The Art Design for Abolitionist Place in Brooklyn Moves Forward
New York City is pushing forward with an artwork to celebrate the abolitionist movement that some detractors have said is too abstract in a city where so few monuments honor Black people with figurative sculptures.
The city’s plan, still undergoing review, features a design by the artist Kameelah Janan Rasheed that incorporates messages of social justice into the benches and borders of a new $15 million park in Brooklyn named Abolitionist Place.
The site belongs to a corner of Downtown Brooklyn that adjoins 227 Duffield Street, which received landmark status last year for its connection to antislavery advocates of the 1800s.
The city’s Public Design Commission said it had tabled the discussion of the design plan last January, after a group of preservationists and activists said they thought the plan should feature statuary of the abolitionists. But in September, the city said it was moving forward with the design, prompting a legal challenge filed this month by critics who asked a judge to review the city’s approval process.
“We are frustrated,” said Jacob Morris, the historian who is challenging the decision by the Public Design Commission, which reviews all permanent monuments on city property. He said the agency violated its own rules when it declined to hear additional public testimony before voting for conceptual approval of the $689,000 project in a September meeting.
“This is our last resort,” Morris added.
For several years, Morris and others have worked to erect a figurative sculpture called “Sisters in Freedom” in the same spot in Downtown Brooklyn. It would honor historically significant Black women like the investigative journalist Ida B. Wells and the educator and abolitionist Sarah J. Garnet.
When he was Brooklyn borough president, New York City Mayor Eric Adams had supported the traditional monument that Morris would like to see built. In 2019, Adams wrote a letter to city officials saying that the artwork would “elevate these great, empowered women further into our consciousness.”
A spokeswoman for the mayor, Amaris Cockfield, did not respond to questions about where he stands on the decision to proceed with a more abstract effort at Abolitionist Place.
City officials said that the plan to install the Rasheed work is not final as yet and announced that the artist began holding online community engagement sessions this week to hear thoughts about her design. In addition, the Public Design Commission said it would continue to review the design and seek public input.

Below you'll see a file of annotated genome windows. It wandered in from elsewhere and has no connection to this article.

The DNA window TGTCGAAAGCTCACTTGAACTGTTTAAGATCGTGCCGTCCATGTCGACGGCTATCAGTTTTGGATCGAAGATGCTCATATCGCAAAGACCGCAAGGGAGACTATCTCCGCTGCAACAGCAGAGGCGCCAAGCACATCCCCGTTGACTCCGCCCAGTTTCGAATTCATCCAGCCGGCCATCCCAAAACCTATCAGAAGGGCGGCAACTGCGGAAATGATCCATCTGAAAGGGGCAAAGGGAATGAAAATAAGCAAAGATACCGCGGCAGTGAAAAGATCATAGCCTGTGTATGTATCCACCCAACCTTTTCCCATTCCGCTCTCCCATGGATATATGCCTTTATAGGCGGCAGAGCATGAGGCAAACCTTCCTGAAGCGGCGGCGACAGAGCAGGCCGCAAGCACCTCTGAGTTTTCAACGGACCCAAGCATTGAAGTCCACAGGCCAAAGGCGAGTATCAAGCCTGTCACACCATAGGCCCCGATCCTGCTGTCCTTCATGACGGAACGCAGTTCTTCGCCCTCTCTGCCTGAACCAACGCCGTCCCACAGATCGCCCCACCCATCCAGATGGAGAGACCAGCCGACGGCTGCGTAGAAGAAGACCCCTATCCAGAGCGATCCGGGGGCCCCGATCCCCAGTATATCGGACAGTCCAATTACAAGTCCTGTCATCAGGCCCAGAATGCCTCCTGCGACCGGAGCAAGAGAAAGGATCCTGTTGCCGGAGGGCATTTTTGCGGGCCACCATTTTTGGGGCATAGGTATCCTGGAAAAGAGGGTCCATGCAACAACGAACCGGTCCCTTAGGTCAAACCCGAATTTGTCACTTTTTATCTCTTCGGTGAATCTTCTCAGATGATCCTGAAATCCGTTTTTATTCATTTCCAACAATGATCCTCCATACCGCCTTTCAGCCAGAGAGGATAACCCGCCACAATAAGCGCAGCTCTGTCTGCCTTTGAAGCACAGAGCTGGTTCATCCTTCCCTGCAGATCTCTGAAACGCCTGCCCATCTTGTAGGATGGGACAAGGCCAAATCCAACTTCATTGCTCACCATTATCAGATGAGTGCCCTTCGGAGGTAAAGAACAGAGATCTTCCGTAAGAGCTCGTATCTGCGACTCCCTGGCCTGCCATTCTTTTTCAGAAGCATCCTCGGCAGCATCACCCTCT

“We plan to have another public hearing on this when it returns for preliminary review,” Keri Butler, executive director of the agency, said over email.
One expert on the city’s public design approval process said she thought the legal challenge to the commission’s approval last fall faced an uphill fight.
A legal challenge to get the monument back into a public hearing “seems a bit extreme,” said Michele H. Bogart, an art historian specializing in the city’s public works. “He’s trying to force them to change the way they operate, to make room for more public comment.”
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Shawné Lee, whose family has fought for preserving the neighborhood’s abolitionist history, supports the lawsuit. “I would like to see the Public Design Commission change their process and become more inclusive to the community,” she said. “Art is a form of expression, but are you allowing us to express our concerns?”
The park in which the abolitionist artwork will be featured is being steered by the city’s economic development agency and the artist has been commissioned by the Department of Cultural Affairs.
Rasheed, a former public-school teacher whose text-based banners have adorned the Brooklyn Museum’s facade, has drafted a design that includes a free-standing sculpture, mosaic reliefs and messages of social justice spread across the park.
Kendal Henry, assistant commissioner for public art with the city’s cultural affairs department, characterized the artist’s vision as “deeply rooted in collaboration.”
“We welcome the input of everyone with a good-faith interest in working with their neighbors to create a monument,” Henry added in a statement.
Earlier this week, Rasheed, in one of her online sessions, engaged with the public and explained that community input would determine many core elements of her installation, like the texts. “We can only do this if we can respect each other,” she said.
She later sent The New York Times a statement in which she said: “I want to be mindful of creating something that invites conversation, rather than stating historical facts.”
She said Morris and others were misrepresenting her work.
The questions and texts that will be used in the work “are designed to elicit discussion,” Rasheed said. “And I am excited that this project is not and will never be the only project addressing abolition in Brooklyn.”